It may seem obvious, but living a healthy lifestyle and taking your medicine as prescribed can help prevent serious infections. Antifungals, antibiotics, and ACTIMMUNE® (Interferon gamma-1b) are recommended for people living with CGD. Don’t use ACTIMMUNE® if you are allergic to interferon gamma, E coli-derived products, or any ingredients contained in the product. As these medicines are working in your body, you’re doing your part to help stay healthy.

Remember, with careful planning and staying alert, you can lower the chance of getting serious infections.

Turn your inbox into a help box

Stay updated with helpful information about managing CGD.

Important Safety Information

What is ACTIMMUNE® (Interferon gamma-1b) used for?

ACTIMMUNE® is part of a drug regimen used to treat Chronic Granulomatous Disease, or CGD. CGD is a genetic disorder, usually diagnosed in childhood, that affects some cells of the immune system and the body's ability to fight infections effectively. CGD is often treated (though not cured) with antibiotics, antifungals, and ACTIMMUNE.

ACTIMMUNE is also used to slow the worsening of severe, malignant osteopetrosis (SMO). SMO is a genetic disorder that affects normal bone formation and is usually diagnosed in the first few months after birth.

When should I not take ACTIMMUNE?

Don't use ACTIMMUNE if you are allergic to interferon-gamma, E coli-derived products, or any ingredients contained in the product.

What warnings should I know about ACTIMMUNE?

At high doses, ACTIMMUNE can cause (flu-like) symptoms, which may worsen some pre-existing heart conditions.

ACTIMMUNE may cause decreased mental status, walking disturbances, and dizziness, particularly at very high doses. These symptoms are usually reversible within a few days upon dose reduction or discontinuation of therapy.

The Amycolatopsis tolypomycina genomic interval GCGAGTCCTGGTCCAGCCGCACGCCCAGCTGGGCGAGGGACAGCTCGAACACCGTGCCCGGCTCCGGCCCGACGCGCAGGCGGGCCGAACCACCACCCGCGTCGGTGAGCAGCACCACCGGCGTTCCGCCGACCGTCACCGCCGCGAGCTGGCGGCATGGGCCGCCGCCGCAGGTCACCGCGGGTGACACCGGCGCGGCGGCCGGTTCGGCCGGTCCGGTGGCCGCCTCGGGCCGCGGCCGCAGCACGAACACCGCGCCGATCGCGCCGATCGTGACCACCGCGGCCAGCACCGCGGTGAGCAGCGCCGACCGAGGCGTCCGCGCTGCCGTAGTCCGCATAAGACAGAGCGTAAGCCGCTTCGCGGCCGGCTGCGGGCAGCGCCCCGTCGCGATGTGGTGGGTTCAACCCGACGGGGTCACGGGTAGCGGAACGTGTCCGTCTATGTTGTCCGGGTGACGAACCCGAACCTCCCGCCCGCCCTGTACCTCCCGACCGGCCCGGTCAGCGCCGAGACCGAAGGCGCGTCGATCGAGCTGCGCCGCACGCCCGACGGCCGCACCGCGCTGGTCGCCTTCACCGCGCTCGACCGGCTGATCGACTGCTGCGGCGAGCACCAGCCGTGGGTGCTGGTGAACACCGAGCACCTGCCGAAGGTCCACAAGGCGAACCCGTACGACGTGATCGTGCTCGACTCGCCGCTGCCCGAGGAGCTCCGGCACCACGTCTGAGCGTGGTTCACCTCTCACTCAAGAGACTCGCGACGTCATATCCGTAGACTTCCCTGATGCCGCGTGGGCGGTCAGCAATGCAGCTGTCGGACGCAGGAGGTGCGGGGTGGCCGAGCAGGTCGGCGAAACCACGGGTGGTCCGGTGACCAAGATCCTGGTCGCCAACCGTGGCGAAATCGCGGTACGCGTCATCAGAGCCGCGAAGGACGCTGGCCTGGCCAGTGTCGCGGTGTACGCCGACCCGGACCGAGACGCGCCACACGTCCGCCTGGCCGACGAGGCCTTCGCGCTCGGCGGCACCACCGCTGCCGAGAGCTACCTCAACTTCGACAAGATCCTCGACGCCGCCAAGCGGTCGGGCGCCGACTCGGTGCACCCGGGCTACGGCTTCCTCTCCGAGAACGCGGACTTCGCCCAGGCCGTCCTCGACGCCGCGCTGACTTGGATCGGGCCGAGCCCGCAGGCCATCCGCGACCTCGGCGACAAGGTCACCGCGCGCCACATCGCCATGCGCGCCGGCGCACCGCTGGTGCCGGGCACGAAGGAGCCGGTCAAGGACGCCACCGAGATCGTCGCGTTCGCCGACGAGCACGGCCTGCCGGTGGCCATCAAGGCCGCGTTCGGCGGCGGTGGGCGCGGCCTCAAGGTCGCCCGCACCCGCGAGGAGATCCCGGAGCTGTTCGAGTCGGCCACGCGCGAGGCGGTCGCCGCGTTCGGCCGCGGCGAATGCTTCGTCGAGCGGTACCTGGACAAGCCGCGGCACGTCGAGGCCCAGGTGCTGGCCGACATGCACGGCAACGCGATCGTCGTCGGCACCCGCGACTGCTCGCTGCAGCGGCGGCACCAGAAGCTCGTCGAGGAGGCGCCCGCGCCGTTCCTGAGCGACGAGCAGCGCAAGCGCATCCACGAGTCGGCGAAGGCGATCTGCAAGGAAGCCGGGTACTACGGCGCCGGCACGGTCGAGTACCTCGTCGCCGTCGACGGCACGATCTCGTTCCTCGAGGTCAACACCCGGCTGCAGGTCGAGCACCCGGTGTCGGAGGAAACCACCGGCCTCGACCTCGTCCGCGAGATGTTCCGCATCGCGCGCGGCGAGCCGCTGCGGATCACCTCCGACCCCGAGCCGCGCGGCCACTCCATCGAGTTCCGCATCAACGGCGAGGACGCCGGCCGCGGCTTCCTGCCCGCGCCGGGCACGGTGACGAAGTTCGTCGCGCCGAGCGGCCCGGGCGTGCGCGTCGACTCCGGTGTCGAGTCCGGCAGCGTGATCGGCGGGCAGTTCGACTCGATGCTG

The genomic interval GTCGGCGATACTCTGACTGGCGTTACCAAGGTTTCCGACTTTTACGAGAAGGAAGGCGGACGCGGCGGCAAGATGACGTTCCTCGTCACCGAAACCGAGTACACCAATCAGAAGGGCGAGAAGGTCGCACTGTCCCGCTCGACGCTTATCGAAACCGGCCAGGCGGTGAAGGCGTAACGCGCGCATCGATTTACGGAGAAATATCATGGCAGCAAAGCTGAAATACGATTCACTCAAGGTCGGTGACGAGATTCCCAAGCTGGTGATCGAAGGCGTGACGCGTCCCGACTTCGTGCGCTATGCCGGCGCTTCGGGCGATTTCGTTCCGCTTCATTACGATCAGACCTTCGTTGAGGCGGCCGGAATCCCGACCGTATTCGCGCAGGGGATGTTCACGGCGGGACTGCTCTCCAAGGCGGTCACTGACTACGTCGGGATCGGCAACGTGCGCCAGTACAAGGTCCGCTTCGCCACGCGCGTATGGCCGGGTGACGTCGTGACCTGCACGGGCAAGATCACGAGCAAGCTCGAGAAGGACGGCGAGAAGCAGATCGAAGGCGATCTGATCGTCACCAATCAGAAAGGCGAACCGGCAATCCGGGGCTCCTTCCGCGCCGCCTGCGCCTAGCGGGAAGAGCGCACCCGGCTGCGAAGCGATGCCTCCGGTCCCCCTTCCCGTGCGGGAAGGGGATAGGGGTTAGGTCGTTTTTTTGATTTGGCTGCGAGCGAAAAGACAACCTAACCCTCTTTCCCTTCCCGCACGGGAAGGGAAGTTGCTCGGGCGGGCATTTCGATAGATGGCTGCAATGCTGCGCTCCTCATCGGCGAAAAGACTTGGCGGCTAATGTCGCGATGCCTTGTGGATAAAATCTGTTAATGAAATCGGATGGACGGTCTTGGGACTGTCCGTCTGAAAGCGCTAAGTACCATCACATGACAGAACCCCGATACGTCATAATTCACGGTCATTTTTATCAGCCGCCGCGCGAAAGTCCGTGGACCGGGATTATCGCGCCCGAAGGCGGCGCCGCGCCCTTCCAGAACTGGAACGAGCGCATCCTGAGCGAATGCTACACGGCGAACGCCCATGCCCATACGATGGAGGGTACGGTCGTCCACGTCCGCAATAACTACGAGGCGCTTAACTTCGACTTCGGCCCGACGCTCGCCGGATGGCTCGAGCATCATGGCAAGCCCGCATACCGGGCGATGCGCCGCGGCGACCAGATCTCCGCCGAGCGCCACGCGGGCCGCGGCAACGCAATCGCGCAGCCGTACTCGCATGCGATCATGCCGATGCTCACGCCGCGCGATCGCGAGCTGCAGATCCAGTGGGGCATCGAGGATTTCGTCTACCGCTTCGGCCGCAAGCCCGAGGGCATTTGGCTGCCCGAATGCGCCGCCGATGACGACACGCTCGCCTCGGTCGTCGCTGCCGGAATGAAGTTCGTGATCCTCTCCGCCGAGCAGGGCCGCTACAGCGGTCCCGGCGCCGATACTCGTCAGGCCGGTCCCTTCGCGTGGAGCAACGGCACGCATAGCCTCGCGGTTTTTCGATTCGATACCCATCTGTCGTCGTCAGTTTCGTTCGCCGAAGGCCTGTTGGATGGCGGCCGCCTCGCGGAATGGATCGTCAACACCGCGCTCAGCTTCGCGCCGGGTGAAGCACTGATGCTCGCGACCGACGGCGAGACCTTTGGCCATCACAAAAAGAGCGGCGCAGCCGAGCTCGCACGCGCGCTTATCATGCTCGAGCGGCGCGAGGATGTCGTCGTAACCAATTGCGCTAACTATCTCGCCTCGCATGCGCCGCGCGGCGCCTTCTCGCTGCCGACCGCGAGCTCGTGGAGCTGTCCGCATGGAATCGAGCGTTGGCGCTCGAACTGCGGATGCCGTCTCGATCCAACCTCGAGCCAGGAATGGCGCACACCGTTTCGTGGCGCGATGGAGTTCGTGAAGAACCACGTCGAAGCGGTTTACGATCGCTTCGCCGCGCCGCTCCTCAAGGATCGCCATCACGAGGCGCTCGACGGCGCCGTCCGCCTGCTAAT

Bone marrow function may be suppressed with ACTIMMUNE, and decreased production of cells important to the body may occur. This effect, which can be severe, is usually reversible when the drug is discontinued or the dose is reduced.

Taking ACTIMMUNE may cause reversible changes to your liver function, particularly in patients less than 1 year old. Your doctor should monitor your liver function every 3 months, and monthly in children under 1 year.

In rare cases, ACTIMMUNE can cause severe allergic reactions and/or rash. If you experience a serious reaction to ACTIMMUNE, discontinue it immediately and contact your doctor or seek medical help.

What should I tell my healthcare provider?

Be sure to tell your doctor about all the medications you are taking.

Tell your doctor if you:

  • are pregnant or plan to become pregnant or plan to nurse
  • have a cardiac condition such as irregular heartbeat, heart failure, or decreased blood flow to your heart
  • have a history of seizures or other neurologic disorders
  • have, or have had, reduced bone marrow function. Your doctor will monitor these cells with blood tests at the beginning of therapy and at 3-month intervals on ACTIMMUNE therapy

What are the side effects of ACTIMMUNE?

The most common side effects with ACTIMMUNE are "flu-like" symptoms such as fever, headache, chills, muscle pain, or fatigue, which may decrease in severity as treatment continues. Bedtime administration of ACTIMMUNE may help reduce some of these symptoms. Acetaminophen may be helpful in preventing fever and headache.

What other medications might interact with ACTIMMUNE?

Some drugs may interact with ACTIMMUNE to potentially increase the risk of damage to your heart or nervous system, such as certain chemotherapy drugs. Tell your doctor about all other medications you are taking.

Avoid taking ACTIMMUNE at the same time as a vaccination.

You are encouraged to report negative side effects of prescription drugs to the FDA. Visit www.fda.gov/medwatch, or call 1-800-FDA-1088.

The risk information provided here is not comprehensive. To learn more, talk about ACTIMMUNE with your healthcare provider or pharmacist. The FDA-approved product labeling can be found at http://www.ACTIMMUNE.com or 1-866-479-6742.